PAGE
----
Take this tweet for example:
“Myth 5: Tobacco Control said #plainpacks would stop young ppl from taking up smoking. Govt stats show this isn’t true”
This was published by Imperial Brands PLC in 2014, despite published evidence that showed plain packaging reduces the appeal of cigarette packs to adolescents.  Many other tweets were found to be misleading as the information published either only told half the story or painted the tobacco industry in a very positive light. The following tweet was published by British American Tobacco, despite the fact that the tobacco industry is the cause of 1.5 billion hectors of deforestation since the 1970s:
“140 million trees planted between 2007 and 2012 through our afforestation programmes #trees #afforestation http://t.co/WtdnRGHuUY”
British American Tobacco, Imperial Brands, Philip Morris International and Japan Tobacco International’s Twitter accounts also frequently tweeted about being favourable employers and the benefits that employees receive. Almost 20% of all tweets were of this nature. The “Top Employer” award was heavily promoted across all accounts. On the surface this award appears to be notable, but certification can be received by virtually any company upon application to the ‘Top Employers Institute’ — a small not-for-profit organisation in the Netherlands.
In tobacco control research, intelligence on tobacco industry strategies to oppose public health was once drawn from annual reports, leaked tobacco industry documents, court cases and websites. Now, the tobacco industry has an online platform where they can also publish and promote their key messages openly and freely, even when false or misleading. But for the first time, it is possible to also engage with and respond to this messages in real time.
Comprehensive regulation is needed
Tighter regulation of online activities by tobacco companies is urgently needed. While it could be argued that the reach of these PR messages on Twitter is small and inconsequential, they form part of a wider plan to insert the tobacco industry as a key partner in public health and to weaken tobacco control. 
Australia has signed and ratified the World Health Organisation Framework Convention on Tobacco Control (WHO FCTC) and is bound by the terms of the treaty. Guidelines to the implementation of Article 13 of the WHO FCTC outline that publically promoting corporate social responsibility initiatives is a form of sponsorship, and should be included in comprehensive bans on tobacco advertising, promotion, and sponsorship.
Equally important is the need for current gaps in the WHO FCTC to be addressed. Although Article 13 of the FCTC includes cross-border advertising, implementation guidelines are yet to be developed in an operational way. This should be made a priority to ensure the WHO FCTC’s enforcement is comprehensive, relevant for today’s changing media landscape and free of loopholes that the industry can exploit.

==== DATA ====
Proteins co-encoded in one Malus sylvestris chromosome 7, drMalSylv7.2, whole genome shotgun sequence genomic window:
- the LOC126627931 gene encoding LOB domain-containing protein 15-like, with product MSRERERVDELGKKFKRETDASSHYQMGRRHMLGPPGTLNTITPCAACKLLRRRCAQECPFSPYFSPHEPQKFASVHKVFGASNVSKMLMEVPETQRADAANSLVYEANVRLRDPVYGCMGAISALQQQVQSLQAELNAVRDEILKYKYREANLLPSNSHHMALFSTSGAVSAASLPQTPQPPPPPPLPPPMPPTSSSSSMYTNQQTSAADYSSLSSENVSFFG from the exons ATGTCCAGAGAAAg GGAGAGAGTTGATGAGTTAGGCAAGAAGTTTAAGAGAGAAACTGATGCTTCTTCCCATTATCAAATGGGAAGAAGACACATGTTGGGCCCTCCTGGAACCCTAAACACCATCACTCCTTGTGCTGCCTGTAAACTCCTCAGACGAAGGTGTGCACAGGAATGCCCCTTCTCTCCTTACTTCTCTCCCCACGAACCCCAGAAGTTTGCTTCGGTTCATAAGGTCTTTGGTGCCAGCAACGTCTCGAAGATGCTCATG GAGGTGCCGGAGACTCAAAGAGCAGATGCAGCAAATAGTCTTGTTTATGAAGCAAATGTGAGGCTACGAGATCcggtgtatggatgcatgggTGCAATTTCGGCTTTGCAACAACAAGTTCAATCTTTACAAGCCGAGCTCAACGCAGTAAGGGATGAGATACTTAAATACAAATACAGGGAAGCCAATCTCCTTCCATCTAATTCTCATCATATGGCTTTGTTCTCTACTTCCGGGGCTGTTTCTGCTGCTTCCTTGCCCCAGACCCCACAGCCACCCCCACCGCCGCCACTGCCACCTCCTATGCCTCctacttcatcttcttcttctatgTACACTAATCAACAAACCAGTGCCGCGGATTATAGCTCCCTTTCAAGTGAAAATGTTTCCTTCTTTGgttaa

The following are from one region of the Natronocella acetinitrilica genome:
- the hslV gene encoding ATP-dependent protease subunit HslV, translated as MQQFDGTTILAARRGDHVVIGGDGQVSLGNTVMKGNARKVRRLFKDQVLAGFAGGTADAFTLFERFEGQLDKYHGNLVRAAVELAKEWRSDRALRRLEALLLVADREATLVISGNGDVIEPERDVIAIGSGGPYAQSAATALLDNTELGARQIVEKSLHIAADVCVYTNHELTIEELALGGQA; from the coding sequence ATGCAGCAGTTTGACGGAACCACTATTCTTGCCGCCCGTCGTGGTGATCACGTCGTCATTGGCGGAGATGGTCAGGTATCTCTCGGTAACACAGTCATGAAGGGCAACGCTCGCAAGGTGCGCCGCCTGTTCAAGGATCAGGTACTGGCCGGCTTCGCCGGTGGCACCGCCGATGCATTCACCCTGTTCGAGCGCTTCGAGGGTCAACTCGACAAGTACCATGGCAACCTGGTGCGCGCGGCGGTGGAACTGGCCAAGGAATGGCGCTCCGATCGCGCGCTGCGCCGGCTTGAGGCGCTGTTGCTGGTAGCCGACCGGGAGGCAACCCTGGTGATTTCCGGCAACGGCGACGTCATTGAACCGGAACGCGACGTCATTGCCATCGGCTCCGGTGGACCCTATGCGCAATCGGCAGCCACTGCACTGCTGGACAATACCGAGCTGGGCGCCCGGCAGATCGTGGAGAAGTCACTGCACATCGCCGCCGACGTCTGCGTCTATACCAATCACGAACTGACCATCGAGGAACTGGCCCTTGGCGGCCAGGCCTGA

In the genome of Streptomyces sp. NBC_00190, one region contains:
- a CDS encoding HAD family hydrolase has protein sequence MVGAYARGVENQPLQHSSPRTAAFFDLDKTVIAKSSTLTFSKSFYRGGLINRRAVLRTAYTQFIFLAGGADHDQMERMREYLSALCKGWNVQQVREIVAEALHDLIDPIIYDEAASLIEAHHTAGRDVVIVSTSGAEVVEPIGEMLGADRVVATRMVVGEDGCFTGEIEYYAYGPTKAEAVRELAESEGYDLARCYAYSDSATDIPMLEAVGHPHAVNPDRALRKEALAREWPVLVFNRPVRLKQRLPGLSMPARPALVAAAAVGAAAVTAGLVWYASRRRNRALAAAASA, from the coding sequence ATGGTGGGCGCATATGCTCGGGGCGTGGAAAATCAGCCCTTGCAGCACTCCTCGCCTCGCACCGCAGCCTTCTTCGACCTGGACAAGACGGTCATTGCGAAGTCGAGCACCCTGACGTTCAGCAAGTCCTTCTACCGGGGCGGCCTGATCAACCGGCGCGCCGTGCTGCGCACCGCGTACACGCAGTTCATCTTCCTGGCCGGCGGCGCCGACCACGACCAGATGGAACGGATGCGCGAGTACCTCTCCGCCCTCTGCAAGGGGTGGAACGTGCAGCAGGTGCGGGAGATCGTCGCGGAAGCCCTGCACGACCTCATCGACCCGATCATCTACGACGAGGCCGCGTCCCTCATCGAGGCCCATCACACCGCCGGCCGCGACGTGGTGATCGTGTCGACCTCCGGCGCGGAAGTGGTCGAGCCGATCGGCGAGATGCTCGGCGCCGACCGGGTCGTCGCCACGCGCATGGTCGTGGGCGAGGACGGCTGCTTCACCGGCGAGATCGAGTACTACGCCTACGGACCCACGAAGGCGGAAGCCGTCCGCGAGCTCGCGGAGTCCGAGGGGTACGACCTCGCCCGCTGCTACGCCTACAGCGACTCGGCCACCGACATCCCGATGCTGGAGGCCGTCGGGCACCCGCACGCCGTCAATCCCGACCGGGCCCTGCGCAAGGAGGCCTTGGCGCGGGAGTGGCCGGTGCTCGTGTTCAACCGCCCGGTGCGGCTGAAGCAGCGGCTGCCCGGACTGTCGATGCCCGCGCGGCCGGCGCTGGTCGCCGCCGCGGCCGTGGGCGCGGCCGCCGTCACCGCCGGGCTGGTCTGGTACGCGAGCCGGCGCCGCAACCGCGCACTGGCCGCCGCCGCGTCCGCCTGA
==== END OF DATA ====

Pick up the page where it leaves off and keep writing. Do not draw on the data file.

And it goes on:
Tobacco advertising and promotion has been banned in Australia for decades, yet tobacco companies are continuing to falsely promote themselves as ‘good corporate citizens’, alongside strongly opposing evidence-based tobacco control polices on publicly on social media. These strategies serve only to promote the tobacco industry’s interests and its deadly products.
by Christina Watts, Becky Freeman and Marita Hefler
 Watts C, Hefler M, Freeman B. ‘We have a rich heritage and, we believe, a bright future’: how transnational tobacco companies are using Twitter to oppose policy and shape their public identity. Tobacco Control. 2018.
 Germain D, Wakefield MA, Durkin SJ. Adolescents’ perceptions of cigarette brand image: does plain packaging make a difference? J Adolesc Health. 2010;46:385–92.
 Daube M, Moodie R, McKee M. Towards a smoke-free world? Philip Morris International’s new Foundation is not credible. The Lancet. 2018.
Article originally published at Croakey.
In the week of its AGM, ASH is urging British American Tobacco (BAT) to stop turning a blind eye to child labour and unacceptable working conditions on Zimbabwean tobacco farms which supply 6% of the company’s tobacco leaf.
BAT’s ‘Supplier Code of Conduct and Child Labour Policy’, published in 2016, outlined its commitment to ensuring a safe working environment and prohibiting child labour. Yet a report from Human Rights Watch published this month entitled ‘A Bitter Harvest’ finds farmers in Zimbabwe are ill-informed of the risks associated with nicotine exposure, and are not receiving the necessary training or equipment to protect themselves. 
As a result, many tobacco farmers reported symptoms consistent with acute nicotine poisoning, such as sickness and dizziness, which happens when workers absorb nicotine through their skin while handling tobacco plants. Others claimed they were pushed to work excessive hours without overtime compensation, denied their wages, and forced to go weeks or months without pay.